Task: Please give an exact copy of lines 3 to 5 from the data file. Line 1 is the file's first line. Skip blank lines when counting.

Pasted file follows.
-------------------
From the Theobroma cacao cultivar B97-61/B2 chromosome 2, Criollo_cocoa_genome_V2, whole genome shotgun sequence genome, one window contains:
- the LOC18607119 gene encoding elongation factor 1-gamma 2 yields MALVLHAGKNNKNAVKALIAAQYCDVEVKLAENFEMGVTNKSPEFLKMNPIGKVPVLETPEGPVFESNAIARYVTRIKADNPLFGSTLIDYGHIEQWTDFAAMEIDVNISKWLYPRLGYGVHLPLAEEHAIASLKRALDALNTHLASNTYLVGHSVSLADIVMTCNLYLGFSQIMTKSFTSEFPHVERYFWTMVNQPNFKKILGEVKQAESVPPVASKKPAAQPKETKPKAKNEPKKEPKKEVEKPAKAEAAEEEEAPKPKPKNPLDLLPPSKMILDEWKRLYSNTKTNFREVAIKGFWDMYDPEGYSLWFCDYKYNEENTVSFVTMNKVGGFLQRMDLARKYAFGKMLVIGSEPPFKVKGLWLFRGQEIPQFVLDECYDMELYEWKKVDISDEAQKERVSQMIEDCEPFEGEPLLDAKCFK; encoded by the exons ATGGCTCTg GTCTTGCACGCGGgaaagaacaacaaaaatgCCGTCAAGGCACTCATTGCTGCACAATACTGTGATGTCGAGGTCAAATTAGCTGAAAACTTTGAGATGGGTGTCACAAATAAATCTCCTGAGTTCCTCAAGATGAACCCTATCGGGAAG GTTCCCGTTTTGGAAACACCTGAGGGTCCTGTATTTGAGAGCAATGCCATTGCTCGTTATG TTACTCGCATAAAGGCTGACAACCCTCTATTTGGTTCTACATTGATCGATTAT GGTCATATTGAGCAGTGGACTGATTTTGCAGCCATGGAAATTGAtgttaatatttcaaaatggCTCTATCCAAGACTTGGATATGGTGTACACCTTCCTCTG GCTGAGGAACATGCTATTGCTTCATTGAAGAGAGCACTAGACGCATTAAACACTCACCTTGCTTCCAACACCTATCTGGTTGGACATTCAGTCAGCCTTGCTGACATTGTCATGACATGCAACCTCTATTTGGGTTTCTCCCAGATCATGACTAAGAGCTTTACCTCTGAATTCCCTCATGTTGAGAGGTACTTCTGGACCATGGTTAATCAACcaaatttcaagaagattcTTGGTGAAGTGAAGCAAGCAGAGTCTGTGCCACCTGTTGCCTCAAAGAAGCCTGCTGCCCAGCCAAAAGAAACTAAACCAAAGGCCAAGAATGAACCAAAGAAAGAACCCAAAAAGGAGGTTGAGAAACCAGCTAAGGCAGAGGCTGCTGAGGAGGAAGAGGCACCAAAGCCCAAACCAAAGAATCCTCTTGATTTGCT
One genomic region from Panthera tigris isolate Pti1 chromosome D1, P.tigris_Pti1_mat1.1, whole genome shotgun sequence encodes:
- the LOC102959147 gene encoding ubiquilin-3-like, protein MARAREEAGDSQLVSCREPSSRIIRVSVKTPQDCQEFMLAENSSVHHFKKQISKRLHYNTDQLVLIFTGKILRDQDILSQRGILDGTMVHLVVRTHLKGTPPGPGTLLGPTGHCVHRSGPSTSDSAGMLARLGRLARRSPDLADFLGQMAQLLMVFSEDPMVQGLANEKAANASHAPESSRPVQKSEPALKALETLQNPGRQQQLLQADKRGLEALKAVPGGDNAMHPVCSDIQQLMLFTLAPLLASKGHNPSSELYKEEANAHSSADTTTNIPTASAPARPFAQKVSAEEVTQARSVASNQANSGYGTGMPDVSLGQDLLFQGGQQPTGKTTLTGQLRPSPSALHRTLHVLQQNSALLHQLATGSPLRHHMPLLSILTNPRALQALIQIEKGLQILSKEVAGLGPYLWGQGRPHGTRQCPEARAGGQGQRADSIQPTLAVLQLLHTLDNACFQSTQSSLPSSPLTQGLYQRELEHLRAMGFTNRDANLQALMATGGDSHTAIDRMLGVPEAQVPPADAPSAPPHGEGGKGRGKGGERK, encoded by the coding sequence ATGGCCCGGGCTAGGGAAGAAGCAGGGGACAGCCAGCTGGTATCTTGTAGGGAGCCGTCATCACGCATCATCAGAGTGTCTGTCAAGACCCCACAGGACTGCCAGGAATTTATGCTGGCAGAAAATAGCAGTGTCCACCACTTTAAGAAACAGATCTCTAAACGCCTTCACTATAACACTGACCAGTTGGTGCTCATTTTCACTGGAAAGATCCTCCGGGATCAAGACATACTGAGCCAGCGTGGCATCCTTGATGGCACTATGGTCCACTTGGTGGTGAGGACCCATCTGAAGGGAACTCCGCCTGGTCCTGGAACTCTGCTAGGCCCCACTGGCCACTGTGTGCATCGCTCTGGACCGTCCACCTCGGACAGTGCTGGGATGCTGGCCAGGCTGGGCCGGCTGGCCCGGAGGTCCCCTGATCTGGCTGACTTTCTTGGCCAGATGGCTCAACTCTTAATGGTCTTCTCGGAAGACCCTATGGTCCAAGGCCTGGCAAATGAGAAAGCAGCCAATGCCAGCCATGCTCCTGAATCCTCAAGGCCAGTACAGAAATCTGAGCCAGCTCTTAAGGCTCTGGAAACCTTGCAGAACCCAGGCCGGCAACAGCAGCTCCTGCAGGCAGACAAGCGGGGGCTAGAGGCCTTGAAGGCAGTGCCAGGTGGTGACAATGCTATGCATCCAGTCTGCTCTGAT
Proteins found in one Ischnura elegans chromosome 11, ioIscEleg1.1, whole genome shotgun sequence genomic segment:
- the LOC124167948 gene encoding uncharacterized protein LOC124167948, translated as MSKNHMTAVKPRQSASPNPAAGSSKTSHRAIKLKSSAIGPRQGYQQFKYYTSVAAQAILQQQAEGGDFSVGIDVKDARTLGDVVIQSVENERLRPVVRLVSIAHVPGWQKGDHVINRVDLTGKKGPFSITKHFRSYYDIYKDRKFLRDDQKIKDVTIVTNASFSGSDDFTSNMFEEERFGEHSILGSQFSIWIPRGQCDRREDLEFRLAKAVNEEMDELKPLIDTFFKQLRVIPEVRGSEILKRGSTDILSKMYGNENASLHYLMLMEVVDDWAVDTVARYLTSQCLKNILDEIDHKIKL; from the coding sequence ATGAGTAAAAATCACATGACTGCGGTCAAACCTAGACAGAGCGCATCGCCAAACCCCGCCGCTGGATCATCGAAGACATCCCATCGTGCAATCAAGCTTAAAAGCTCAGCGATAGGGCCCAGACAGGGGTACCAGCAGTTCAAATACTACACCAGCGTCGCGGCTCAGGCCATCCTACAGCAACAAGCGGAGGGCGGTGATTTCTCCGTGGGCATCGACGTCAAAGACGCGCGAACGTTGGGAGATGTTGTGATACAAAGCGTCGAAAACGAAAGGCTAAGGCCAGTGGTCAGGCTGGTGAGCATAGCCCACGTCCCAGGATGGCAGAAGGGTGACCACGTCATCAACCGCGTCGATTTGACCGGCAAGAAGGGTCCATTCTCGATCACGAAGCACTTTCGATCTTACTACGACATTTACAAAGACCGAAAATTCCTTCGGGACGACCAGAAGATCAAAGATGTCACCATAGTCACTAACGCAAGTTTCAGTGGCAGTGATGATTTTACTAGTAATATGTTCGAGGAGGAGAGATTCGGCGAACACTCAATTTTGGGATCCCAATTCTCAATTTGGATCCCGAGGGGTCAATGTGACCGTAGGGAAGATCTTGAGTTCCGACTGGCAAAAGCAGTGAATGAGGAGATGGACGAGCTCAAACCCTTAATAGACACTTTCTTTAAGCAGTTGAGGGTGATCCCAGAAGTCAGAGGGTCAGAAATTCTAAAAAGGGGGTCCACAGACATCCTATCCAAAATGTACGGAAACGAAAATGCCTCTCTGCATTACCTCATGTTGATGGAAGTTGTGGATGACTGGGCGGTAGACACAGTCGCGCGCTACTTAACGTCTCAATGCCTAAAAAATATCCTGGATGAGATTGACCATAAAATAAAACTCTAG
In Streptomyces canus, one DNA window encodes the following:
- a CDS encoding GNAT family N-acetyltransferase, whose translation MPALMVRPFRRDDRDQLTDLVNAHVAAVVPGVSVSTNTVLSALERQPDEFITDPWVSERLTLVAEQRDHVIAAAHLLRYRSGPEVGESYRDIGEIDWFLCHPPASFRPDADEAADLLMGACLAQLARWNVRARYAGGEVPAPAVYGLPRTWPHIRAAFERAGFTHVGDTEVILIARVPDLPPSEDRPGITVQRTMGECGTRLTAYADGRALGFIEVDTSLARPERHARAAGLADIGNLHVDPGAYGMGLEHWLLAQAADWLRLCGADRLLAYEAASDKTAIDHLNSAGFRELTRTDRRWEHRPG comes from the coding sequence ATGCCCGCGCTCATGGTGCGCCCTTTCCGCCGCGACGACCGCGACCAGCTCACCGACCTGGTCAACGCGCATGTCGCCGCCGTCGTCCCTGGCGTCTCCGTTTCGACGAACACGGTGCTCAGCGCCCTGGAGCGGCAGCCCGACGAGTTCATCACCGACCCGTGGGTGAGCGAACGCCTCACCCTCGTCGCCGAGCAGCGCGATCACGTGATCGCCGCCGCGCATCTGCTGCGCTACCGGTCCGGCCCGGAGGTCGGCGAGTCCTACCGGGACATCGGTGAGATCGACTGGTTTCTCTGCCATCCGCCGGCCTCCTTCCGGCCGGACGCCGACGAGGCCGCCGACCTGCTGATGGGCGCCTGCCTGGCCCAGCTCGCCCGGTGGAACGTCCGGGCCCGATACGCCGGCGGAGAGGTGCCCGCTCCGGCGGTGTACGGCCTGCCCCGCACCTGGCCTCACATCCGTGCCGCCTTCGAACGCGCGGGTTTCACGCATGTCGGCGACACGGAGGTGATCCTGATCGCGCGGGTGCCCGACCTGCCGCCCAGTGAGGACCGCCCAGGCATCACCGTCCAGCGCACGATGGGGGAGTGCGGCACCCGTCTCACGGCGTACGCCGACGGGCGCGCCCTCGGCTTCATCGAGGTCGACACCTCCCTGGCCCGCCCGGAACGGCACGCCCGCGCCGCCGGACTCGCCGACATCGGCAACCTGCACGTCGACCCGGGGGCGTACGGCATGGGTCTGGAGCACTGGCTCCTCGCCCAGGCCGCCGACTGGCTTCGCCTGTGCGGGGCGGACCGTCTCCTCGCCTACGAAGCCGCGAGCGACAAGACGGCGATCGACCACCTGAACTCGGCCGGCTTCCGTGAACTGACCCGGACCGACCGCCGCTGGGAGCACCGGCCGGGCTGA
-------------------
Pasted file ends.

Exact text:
One genomic region from Panthera tigris isolate Pti1 chromosome D1, P.tigris_Pti1_mat1.1, whole genome shotgun sequence encodes:
- the LOC102959147 gene encoding ubiquilin-3-like, protein MARAREEAGDSQLVSCREPSSRIIRVSVKTPQDCQEFMLAENSSVHHFKKQISKRLHYNTDQLVLIFTGKILRDQDILSQRGILDGTMVHLVVRTHLKGTPPGPGTLLGPTGHCVHRSGPSTSDSAGMLARLGRLARRSPDLADFLGQMAQLLMVFSEDPMVQGLANEKAANASHAPESSRPVQKSEPALKALETLQNPGRQQQLLQADKRGLEALKAVPGGDNAMHPVCSDIQQLMLFTLAPLLASKGHNPSSELYKEEANAHSSADTTTNIPTASAPARPFAQKVSAEEVTQARSVASNQANSGYGTGMPDVSLGQDLLFQGGQQPTGKTTLTGQLRPSPSALHRTLHVLQQNSALLHQLATGSPLRHHMPLLSILTNPRALQALIQIEKGLQILSKEVAGLGPYLWGQGRPHGTRQCPEARAGGQGQRADSIQPTLAVLQLLHTLDNACFQSTQSSLPSSPLTQGLYQRELEHLRAMGFTNRDANLQALMATGGDSHTAIDRMLGVPEAQVPPADAPSAPPHGEGGKGRGKGGERK, encoded by the coding sequence ATGGCCCGGGCTAGGGAAGAAGCAGGGGACAGCCAGCTGGTATCTTGTAGGGAGCCGTCATCACGCATCATCAGAGTGTCTGTCAAGACCCCACAGGACTGCCAGGAATTTATGCTGGCAGAAAATAGCAGTGTCCACCACTTTAAGAAACAGATCTCTAAACGCCTTCACTATAACACTGACCAGTTGGTGCTCATTTTCACTGGAAAGATCCTCCGGGATCAAGACATACTGAGCCAGCGTGGCATCCTTGATGGCACTATGGTCCACTTGGTGGTGAGGACCCATCTGAAGGGAACTCCGCCTGGTCCTGGAACTCTGCTAGGCCCCACTGGCCACTGTGTGCATCGCTCTGGACCGTCCACCTCGGACAGTGCTGGGATGCTGGCCAGGCTGGGCCGGCTGGCCCGGAGGTCCCCTGATCTGGCTGACTTTCTTGGCCAGATGGCTCAACTCTTAATGGTCTTCTCGGAAGACCCTATGGTCCAAGGCCTGGCAAATGAGAAAGCAGCCAATGCCAGCCATGCTCCTGAATCCTCAAGGCCAGTACAGAAATCTGAGCCAGCTCTTAAGGCTCTGGAAACCTTGCAGAACCCAGGCCGGCAACAGCAGCTCCTGCAGGCAGACAAGCGGGGGCTAGAGGCCTTGAAGGCAGTGCCAGGTGGTGACAATGCTATGCATCCAGTCTGCTCTGAT
Proteins found in one Ischnura elegans chromosome 11, ioIscEleg1.1, whole genome shotgun sequence genomic segment: